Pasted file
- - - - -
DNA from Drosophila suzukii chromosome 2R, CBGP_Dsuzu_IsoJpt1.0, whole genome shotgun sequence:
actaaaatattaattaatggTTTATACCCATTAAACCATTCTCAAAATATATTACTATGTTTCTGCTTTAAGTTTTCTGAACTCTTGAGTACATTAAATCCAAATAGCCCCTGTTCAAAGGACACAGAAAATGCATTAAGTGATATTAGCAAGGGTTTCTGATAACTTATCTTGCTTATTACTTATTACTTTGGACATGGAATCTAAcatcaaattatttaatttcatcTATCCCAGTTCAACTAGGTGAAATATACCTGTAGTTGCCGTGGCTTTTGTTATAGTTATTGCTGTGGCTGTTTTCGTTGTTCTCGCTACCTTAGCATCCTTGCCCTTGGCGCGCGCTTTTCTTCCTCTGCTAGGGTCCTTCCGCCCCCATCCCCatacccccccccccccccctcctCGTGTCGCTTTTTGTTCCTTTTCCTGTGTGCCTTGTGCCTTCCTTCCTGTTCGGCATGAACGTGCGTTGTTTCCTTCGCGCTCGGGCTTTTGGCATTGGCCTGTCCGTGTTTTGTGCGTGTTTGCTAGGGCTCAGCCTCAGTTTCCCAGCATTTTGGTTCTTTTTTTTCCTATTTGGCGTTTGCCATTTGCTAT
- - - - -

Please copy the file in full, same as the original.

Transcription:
DNA from Drosophila suzukii chromosome 2R, CBGP_Dsuzu_IsoJpt1.0, whole genome shotgun sequence:
actaaaatattaattaatggTTTATACCCATTAAACCATTCTCAAAATATATTACTATGTTTCTGCTTTAAGTTTTCTGAACTCTTGAGTACATTAAATCCAAATAGCCCCTGTTCAAAGGACACAGAAAATGCATTAAGTGATATTAGCAAGGGTTTCTGATAACTTATCTTGCTTATTACTTATTACTTTGGACATGGAATCTAAcatcaaattatttaatttcatcTATCCCAGTTCAACTAGGTGAAATATACCTGTAGTTGCCGTGGCTTTTGTTATAGTTATTGCTGTGGCTGTTTTCGTTGTTCTCGCTACCTTAGCATCCTTGCCCTTGGCGCGCGCTTTTCTTCCTCTGCTAGGGTCCTTCCGCCCCCATCCCCatacccccccccccccccctcctCGTGTCGCTTTTTGTTCCTTTTCCTGTGTGCCTTGTGCCTTCCTTCCTGTTCGGCATGAACGTGCGTTGTTTCCTTCGCGCTCGGGCTTTTGGCATTGGCCTGTCCGTGTTTTGTGCGTGTTTGCTAGGGCTCAGCCTCAGTTTCCCAGCATTTTGGTTCTTTTTTTTCCTATTTGGCGTTTGCCATTTGCTAT